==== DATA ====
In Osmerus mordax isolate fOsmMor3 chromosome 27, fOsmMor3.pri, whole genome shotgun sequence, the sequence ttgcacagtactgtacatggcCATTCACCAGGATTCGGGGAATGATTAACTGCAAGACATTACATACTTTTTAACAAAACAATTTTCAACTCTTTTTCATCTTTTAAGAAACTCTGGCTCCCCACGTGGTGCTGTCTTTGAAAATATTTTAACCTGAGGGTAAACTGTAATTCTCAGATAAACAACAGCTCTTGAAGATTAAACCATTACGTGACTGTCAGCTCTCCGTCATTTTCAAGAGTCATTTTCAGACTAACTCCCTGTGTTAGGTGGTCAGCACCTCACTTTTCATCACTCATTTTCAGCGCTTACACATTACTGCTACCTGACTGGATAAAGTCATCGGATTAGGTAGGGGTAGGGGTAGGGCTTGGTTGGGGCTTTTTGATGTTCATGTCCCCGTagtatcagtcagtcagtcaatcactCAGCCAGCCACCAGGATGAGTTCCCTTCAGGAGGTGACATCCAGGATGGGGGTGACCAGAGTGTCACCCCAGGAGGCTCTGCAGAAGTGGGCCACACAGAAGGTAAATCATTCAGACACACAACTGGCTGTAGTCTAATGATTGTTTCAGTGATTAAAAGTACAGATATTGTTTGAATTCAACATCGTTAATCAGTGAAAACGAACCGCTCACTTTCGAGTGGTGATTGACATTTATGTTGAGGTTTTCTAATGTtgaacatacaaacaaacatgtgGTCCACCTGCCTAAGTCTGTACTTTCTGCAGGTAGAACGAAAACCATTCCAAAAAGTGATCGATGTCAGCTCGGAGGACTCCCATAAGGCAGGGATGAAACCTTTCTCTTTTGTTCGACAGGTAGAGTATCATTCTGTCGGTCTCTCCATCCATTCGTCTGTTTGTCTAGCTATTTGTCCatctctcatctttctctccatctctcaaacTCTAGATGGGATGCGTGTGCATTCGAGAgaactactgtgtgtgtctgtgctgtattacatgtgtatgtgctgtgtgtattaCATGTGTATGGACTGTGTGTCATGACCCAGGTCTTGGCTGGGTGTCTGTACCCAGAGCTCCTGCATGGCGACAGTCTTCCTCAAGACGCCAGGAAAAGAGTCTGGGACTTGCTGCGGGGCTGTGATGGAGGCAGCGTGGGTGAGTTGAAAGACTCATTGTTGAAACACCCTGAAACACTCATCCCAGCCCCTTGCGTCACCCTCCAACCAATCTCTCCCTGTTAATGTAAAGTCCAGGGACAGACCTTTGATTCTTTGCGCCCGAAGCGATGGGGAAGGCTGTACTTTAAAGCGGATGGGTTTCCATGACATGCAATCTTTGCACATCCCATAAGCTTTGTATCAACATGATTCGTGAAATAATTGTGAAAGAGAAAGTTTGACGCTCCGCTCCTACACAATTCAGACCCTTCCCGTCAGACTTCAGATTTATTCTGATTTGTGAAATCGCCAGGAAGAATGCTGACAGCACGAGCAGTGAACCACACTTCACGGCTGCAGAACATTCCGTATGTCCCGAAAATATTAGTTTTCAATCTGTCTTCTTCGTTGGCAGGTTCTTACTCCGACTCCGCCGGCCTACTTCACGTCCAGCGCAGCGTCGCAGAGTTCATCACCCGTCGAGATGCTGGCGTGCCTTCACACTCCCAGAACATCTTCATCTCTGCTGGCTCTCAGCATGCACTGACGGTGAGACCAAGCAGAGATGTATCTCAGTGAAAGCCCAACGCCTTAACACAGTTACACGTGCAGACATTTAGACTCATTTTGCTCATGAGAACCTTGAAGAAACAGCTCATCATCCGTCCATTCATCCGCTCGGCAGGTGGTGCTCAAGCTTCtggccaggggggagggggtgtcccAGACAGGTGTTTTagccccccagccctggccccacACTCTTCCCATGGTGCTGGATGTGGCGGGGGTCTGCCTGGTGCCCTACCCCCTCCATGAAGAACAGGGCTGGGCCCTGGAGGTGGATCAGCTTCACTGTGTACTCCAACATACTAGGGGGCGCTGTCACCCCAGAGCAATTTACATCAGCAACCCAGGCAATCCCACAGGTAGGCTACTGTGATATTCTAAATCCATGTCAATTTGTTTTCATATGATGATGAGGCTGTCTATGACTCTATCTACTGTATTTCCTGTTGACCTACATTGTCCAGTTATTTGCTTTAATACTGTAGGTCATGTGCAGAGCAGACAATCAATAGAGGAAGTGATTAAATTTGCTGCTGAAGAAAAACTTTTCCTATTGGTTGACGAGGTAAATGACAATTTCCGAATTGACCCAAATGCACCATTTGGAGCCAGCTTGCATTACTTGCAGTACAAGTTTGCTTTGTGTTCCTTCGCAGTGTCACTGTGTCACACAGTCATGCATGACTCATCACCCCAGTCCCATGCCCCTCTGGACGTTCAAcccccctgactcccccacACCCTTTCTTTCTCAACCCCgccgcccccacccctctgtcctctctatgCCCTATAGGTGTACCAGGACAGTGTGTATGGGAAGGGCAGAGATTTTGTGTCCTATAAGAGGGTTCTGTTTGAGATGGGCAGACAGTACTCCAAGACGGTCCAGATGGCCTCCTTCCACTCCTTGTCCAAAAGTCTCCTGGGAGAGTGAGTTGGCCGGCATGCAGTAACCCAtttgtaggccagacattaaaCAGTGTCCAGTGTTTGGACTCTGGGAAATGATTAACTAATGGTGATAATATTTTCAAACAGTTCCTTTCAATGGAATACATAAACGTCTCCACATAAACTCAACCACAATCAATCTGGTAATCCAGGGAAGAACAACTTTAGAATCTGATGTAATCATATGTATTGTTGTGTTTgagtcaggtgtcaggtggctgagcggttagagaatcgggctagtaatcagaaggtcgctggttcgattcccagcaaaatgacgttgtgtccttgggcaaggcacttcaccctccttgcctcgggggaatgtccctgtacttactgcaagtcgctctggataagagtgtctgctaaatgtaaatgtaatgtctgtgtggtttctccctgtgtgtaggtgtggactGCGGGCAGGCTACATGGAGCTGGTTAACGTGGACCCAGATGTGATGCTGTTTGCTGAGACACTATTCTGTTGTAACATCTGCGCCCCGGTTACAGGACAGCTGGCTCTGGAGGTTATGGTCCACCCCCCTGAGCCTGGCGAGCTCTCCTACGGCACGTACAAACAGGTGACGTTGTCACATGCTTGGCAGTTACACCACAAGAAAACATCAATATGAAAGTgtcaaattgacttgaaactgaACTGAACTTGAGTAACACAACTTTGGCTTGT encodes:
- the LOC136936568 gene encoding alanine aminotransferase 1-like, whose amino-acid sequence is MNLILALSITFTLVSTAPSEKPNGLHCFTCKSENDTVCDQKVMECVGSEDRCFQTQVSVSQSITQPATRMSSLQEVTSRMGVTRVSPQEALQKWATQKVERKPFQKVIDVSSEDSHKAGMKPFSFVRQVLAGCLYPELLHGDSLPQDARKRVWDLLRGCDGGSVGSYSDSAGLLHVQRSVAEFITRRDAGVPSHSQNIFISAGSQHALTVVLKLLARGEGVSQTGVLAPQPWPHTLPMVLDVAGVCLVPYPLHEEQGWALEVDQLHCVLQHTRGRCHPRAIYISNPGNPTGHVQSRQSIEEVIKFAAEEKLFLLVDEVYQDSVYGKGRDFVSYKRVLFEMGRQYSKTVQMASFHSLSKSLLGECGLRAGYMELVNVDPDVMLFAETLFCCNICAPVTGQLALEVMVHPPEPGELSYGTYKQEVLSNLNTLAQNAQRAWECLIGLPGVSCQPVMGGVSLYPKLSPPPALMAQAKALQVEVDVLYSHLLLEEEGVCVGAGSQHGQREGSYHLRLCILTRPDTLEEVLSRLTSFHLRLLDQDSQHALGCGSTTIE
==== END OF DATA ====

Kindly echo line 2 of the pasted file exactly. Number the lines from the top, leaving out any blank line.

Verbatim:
- the LOC136936568 gene encoding alanine aminotransferase 1-like, whose amino-acid sequence is MNLILALSITFTLVSTAPSEKPNGLHCFTCKSENDTVCDQKVMECVGSEDRCFQTQVSVSQSITQPATRMSSLQEVTSRMGVTRVSPQEALQKWATQKVERKPFQKVIDVSSEDSHKAGMKPFSFVRQVLAGCLYPELLHGDSLPQDARKRVWDLLRGCDGGSVGSYSDSAGLLHVQRSVAEFITRRDAGVPSHSQNIFISAGSQHALTVVLKLLARGEGVSQTGVLAPQPWPHTLPMVLDVAGVCLVPYPLHEEQGWALEVDQLHCVLQHTRGRCHPRAIYISNPGNPTGHVQSRQSIEEVIKFAAEEKLFLLVDEVYQDSVYGKGRDFVSYKRVLFEMGRQYSKTVQMASFHSLSKSLLGECGLRAGYMELVNVDPDVMLFAETLFCCNICAPVTGQLALEVMVHPPEPGELSYGTYKQEVLSNLNTLAQNAQRAWECLIGLPGVSCQPVMGGVSLYPKLSPPPALMAQAKALQVEVDVLYSHLLLEEEGVCVGAGSQHGQREGSYHLRLCILTRPDTLEEVLSRLTSFHLRLLDQDSQHALGCGSTTIE